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Use of Statistical and Administrative data for national accounts

Use of Statistical and Administrative data for national accounts. Clementina Ivan-Ungureanu Training: Essential SNA: Building the basics Addis Ababa, 13-16 February 2012. Content of the presentation. Main statistical sources used for national accounts Administrative sources

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Use of Statistical and Administrative data for national accounts

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  1. Use of Statistical and Administrative data for national accounts Clementina Ivan-Ungureanu Training: Essential SNA: Building the basics Addis Ababa, 13-16 February 2012

  2. Content of the presentation • Main statistical sources used for national accounts • Administrative sources - need for administrative sources - translation of administrative data into national accounts concepts

  3. Statistical sources

  4. Statistical sources- Agriculture • Agriculture household survey • crop production • number of livestock • data of major inputs: seeds and fertilizers, expenditure for agriculture services • Survey concerning the crop production • Survey of annual number of livestock • Other specific surveys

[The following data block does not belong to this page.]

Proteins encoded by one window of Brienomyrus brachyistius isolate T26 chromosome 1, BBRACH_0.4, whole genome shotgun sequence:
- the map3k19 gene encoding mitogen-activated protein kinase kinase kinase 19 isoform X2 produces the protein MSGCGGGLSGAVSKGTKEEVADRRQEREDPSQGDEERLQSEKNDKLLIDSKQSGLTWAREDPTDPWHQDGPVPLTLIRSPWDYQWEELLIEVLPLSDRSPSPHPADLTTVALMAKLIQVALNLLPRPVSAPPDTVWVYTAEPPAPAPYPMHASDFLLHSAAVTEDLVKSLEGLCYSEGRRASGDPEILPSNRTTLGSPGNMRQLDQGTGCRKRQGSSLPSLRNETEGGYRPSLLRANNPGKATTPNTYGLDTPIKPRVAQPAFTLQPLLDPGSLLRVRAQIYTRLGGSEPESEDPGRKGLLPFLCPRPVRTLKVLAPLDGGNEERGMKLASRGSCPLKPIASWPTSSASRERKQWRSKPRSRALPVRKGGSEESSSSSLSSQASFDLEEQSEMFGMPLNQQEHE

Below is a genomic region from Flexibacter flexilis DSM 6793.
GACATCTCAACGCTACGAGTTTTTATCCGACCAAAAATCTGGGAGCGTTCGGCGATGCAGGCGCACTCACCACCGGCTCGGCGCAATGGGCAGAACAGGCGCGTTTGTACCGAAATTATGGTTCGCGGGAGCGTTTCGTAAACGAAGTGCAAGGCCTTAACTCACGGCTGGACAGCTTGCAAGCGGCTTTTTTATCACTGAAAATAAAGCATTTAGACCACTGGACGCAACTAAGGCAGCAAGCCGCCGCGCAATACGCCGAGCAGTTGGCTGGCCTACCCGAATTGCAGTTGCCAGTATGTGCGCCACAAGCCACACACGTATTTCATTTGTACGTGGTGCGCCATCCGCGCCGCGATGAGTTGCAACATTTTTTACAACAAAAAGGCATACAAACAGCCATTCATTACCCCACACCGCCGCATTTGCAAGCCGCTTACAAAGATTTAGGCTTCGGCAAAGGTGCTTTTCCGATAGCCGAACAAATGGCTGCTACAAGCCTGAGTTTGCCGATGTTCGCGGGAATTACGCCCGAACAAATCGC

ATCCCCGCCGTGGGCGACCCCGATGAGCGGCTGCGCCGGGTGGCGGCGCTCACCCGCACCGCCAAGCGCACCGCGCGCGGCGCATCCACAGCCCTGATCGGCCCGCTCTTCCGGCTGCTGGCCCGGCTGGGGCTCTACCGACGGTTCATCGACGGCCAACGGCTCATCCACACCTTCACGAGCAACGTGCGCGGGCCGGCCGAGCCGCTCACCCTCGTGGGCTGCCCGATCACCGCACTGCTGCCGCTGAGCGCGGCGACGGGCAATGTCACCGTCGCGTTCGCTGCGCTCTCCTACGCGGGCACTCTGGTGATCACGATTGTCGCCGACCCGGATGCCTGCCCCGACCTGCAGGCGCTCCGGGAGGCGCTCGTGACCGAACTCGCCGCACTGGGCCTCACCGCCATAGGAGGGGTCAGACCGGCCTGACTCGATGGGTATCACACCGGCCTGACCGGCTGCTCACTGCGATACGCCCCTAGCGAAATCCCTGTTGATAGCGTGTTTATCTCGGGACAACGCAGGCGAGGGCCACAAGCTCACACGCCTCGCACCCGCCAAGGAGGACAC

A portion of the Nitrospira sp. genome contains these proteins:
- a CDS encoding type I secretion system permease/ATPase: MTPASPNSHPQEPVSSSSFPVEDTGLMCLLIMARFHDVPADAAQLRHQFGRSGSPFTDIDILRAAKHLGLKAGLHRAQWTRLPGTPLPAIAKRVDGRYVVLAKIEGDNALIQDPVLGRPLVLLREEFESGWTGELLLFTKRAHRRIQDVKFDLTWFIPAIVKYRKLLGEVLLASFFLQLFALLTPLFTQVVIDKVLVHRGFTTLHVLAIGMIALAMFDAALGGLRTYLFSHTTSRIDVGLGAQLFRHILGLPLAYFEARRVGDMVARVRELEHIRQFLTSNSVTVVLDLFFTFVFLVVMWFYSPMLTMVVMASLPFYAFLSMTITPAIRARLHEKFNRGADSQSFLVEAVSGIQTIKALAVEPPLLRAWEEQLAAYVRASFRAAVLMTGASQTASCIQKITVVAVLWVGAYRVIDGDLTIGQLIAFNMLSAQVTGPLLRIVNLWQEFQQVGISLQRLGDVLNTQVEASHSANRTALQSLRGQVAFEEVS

5. Statistical sources- other sectors • SBS – main yearly survey • data for the estimation of O, IC: turnover, stocks, taxes, subsides • data about GFCF • data wages and number of employees

  6. Statistical sources- other sectors(cont) • Monthly or quarterly • Manufacturing industry • Construction • Transport • Other services • HBS • LFS

  7. LFS • Questionnaire for the household • Individual questionnaire for the personas more than 15 years old • Labor status • Characteristics of the main job, secondary job • Working time, hours worked • Education, training

  8. Households surveys • HBS, income and expenditure • Main sections: • Household members • Income : from wages, benefits, own production, remittances, etc • Expenditures: durable goods, other goods and services, health, education, transport • Information about the dwelling